Tinsley looks back at Sheffield's transport heritage
A day of art and archaeology later this month will be exploring the history of Tinsley in north Sheffield.
The Settling Tinsley event, taking place on Friday, February 24 from 9am noon and 1pm to 4pm, will be held at Tinsley Community Centre on Ingfield Road and is run by the community heritage team at Heeley City Farm.
The event is part of community heritage project Tinsley Time and Travel that aims to help uncover its fascinating but little-known history.
Project officer Charlotte Head said: “This half term event is for families and anyone who wants to have some creative fun and learn more about their local area.
“Artist Angie Harwick will lead some great art activities and there will also be a chance to find out more about early history and archaeology.”
She added “There are some really interesting things to discover. About 50 years ago, a Bronze Age dug-out canoe was discovered, by accident, near to Tinsley in Chapel Flat Dyke. The canoe is 3,500 years old!
“It’s fascinating to think about the first people that lived in Tinsley that long ago, and what life would have been like for them.” Charlotte added: “We are really pleased that artist Angie will be joining us again on Saturday, March 11, to lead a heritage arts walk around Tinsley, from 10am to noon. It will be a gentle walk starting from Tinsley Forum on Bawtry Road, and a chance to look differently at the history of Tinsley.”
Partners in the National Lottery-funded project include Ignite Imaginations and Tinsley Forum. Settling Tinsley looks at the natural heritage of the area and why people first settled there.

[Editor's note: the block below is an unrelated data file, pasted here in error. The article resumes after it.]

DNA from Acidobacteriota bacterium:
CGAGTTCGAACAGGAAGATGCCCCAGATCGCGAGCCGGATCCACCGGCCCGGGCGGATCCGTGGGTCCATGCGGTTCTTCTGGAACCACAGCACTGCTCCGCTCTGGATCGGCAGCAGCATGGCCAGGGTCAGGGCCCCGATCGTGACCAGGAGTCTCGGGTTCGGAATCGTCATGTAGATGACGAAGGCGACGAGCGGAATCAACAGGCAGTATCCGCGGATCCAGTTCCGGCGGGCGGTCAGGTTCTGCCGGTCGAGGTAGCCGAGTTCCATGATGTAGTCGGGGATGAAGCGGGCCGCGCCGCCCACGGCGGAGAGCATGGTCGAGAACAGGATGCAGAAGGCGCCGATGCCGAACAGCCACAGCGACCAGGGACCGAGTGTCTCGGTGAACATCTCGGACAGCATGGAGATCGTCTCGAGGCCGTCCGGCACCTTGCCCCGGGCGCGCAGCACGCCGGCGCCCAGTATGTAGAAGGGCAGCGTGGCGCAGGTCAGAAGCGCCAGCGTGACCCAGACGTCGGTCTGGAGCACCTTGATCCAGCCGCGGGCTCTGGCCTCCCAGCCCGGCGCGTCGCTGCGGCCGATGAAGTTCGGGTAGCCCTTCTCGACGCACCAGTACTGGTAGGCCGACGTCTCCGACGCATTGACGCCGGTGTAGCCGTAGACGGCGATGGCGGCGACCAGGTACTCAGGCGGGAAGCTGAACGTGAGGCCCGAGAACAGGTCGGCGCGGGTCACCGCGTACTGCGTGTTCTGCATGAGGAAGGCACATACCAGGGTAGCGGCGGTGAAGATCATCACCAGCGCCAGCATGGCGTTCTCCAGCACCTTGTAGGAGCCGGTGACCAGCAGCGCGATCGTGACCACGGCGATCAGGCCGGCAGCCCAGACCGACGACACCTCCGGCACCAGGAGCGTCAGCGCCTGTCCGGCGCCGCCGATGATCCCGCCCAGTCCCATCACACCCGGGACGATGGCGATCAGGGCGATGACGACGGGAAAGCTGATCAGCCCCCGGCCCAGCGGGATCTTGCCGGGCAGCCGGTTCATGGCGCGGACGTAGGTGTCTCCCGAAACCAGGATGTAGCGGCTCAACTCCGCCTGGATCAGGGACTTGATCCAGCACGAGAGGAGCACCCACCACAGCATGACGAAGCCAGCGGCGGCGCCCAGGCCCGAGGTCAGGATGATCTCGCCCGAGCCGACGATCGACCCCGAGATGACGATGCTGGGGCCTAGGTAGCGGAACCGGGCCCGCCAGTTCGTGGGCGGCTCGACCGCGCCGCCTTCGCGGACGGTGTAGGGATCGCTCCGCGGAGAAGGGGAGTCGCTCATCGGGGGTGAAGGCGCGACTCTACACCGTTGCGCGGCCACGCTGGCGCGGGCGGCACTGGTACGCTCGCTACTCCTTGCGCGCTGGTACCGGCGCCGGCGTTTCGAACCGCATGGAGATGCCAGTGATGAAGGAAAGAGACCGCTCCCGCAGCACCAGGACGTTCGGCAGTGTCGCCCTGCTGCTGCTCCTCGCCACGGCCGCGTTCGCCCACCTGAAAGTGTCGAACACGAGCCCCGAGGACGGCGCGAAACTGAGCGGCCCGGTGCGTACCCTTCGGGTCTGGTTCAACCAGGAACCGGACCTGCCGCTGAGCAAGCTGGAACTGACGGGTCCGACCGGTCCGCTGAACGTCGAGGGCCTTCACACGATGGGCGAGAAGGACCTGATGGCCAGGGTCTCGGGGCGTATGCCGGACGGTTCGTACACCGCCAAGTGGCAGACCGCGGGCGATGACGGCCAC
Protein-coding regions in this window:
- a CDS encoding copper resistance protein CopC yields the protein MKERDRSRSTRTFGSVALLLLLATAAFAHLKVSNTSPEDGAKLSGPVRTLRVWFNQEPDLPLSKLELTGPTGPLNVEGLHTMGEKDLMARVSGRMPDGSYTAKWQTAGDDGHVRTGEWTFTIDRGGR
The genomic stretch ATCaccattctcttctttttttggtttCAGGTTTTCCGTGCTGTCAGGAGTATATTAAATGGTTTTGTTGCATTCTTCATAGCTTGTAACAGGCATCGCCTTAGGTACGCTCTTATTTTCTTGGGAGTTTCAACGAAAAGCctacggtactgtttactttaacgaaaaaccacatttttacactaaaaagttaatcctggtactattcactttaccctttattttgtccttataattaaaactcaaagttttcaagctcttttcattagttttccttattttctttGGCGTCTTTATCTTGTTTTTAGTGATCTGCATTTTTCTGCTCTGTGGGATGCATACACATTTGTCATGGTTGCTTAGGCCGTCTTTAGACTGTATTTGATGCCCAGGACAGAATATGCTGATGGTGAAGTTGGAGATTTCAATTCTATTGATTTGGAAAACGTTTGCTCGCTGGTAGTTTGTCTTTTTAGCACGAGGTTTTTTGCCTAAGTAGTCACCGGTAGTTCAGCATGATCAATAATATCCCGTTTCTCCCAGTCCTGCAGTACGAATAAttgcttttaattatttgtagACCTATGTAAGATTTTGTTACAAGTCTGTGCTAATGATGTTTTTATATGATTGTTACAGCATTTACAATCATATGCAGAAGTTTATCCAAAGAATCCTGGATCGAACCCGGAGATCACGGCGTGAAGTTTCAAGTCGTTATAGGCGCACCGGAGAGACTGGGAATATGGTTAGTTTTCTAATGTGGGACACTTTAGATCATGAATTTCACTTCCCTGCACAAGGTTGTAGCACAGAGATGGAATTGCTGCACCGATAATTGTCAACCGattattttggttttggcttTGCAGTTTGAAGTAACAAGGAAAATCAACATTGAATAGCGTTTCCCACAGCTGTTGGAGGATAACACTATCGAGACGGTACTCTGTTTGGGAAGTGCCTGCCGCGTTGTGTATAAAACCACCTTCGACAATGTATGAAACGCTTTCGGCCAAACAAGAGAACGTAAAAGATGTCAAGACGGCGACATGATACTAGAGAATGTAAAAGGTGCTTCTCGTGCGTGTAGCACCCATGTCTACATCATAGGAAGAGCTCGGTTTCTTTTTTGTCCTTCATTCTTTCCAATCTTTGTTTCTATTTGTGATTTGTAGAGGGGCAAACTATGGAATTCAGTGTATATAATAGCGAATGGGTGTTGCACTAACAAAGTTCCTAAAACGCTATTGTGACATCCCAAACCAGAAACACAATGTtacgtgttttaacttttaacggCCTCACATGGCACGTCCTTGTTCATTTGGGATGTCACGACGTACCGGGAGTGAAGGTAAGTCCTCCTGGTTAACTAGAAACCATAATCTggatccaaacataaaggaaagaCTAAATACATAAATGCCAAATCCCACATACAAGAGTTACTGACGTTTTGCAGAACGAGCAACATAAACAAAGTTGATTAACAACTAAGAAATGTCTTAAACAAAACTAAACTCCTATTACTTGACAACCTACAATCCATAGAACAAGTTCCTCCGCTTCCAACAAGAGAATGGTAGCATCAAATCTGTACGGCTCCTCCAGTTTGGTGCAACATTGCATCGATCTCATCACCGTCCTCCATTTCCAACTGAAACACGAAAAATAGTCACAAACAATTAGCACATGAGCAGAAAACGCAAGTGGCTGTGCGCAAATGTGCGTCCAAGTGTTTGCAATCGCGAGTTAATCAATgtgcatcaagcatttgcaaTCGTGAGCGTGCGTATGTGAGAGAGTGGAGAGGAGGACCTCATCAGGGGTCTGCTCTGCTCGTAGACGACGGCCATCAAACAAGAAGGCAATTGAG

Tinsley Time and Travel follows on from a successful community project looking at the history of Tinsley Manor that was inspired by the discovery of a teacher at Tinsley Junior School that the medieval manor house lay under the site of the school.
The project involved staff and students from the school, working with professionals from Wessex Archaeology, local groups, residents and other volunteers.
They excavated within the school grounds, recorded oral histories, conducted a graveyard survey and looked at the Tinsley Court Rolls, which are legal documents going back to medieval times.
The new project focuses on how transport, travel and change have shaped the north Sheffield suburb since prehistoric times. It launched at the end of January with an event held at Tinsley Community Centre for people to find out how they could get involved.
Its location gave Tinsley a crucial role in the 18th and 19th century industrialisation of Sheffield, the beginning of a gradual move away from a centuries-old rural community. The last farm closed in 1953.
A turnpike road opened from Sheffield to Doncaster going through Tinsley in 1764.
The river was made navigable to Tinsley in the mid-18th century and goods would be transferred at Tinsley wharf.
The opening of the Sheffield to Tinsley Canal in 1819 enabled more rapid industrialisation.
In the same year Earl Fitzwilliam’s Tinsley Park Colliery opened, connected to the canal first by a wagon way and then a short railway.
By 1900 Tinsley had two railway stations, with some evidence of these still remaining. The current Supertram uses part of the old route.
For more information, contact Charlotte on 0114 258 0483 or email firstname.lastname@example.org